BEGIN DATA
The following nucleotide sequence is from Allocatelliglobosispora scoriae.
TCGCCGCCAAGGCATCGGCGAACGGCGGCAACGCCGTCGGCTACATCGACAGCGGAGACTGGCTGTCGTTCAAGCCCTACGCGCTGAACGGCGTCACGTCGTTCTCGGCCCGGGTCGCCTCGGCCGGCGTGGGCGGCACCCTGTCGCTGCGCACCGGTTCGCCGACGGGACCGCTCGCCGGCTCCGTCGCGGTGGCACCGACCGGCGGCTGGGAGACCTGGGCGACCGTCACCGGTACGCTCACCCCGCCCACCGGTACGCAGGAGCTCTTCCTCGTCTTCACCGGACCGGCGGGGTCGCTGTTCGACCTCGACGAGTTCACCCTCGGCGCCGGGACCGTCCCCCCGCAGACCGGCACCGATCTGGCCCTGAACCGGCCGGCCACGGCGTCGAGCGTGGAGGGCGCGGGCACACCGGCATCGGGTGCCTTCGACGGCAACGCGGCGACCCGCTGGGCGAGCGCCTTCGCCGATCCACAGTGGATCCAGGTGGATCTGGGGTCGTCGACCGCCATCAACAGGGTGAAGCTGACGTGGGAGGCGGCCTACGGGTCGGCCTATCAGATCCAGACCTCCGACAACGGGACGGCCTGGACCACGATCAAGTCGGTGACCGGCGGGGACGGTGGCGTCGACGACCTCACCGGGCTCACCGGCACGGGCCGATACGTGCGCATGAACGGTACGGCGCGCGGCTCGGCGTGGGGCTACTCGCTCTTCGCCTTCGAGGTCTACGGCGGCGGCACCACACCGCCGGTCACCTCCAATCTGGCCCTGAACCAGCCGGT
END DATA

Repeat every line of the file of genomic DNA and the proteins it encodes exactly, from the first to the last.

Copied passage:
The following nucleotide sequence is from Allocatelliglobosispora scoriae.
TCGCCGCCAAGGCATCGGCGAACGGCGGCAACGCCGTCGGCTACATCGACAGCGGAGACTGGCTGTCGTTCAAGCCCTACGCGCTGAACGGCGTCACGTCGTTCTCGGCCCGGGTCGCCTCGGCCGGCGTGGGCGGCACCCTGTCGCTGCGCACCGGTTCGCCGACGGGACCGCTCGCCGGCTCCGTCGCGGTGGCACCGACCGGCGGCTGGGAGACCTGGGCGACCGTCACCGGTACGCTCACCCCGCCCACCGGTACGCAGGAGCTCTTCCTCGTCTTCACCGGACCGGCGGGGTCGCTGTTCGACCTCGACGAGTTCACCCTCGGCGCCGGGACCGTCCCCCCGCAGACCGGCACCGATCTGGCCCTGAACCGGCCGGCCACGGCGTCGAGCGTGGAGGGCGCGGGCACACCGGCATCGGGTGCCTTCGACGGCAACGCGGCGACCCGCTGGGCGAGCGCCTTCGCCGATCCACAGTGGATCCAGGTGGATCTGGGGTCGTCGACCGCCATCAACAGGGTGAAGCTGACGTGGGAGGCGGCCTACGGGTCGGCCTATCAGATCCAGACCTCCGACAACGGGACGGCCTGGACCACGATCAAGTCGGTGACCGGCGGGGACGGTGGCGTCGACGACCTCACCGGGCTCACCGGCACGGGCCGATACGTGCGCATGAACGGTACGGCGCGCGGCTCGGCGTGGGGCTACTCGCTCTTCGCCTTCGAGGTCTACGGCGGCGGCACCACACCGCCGGTCACCTCCAATCTGGCCCTGAACCAGCCGGT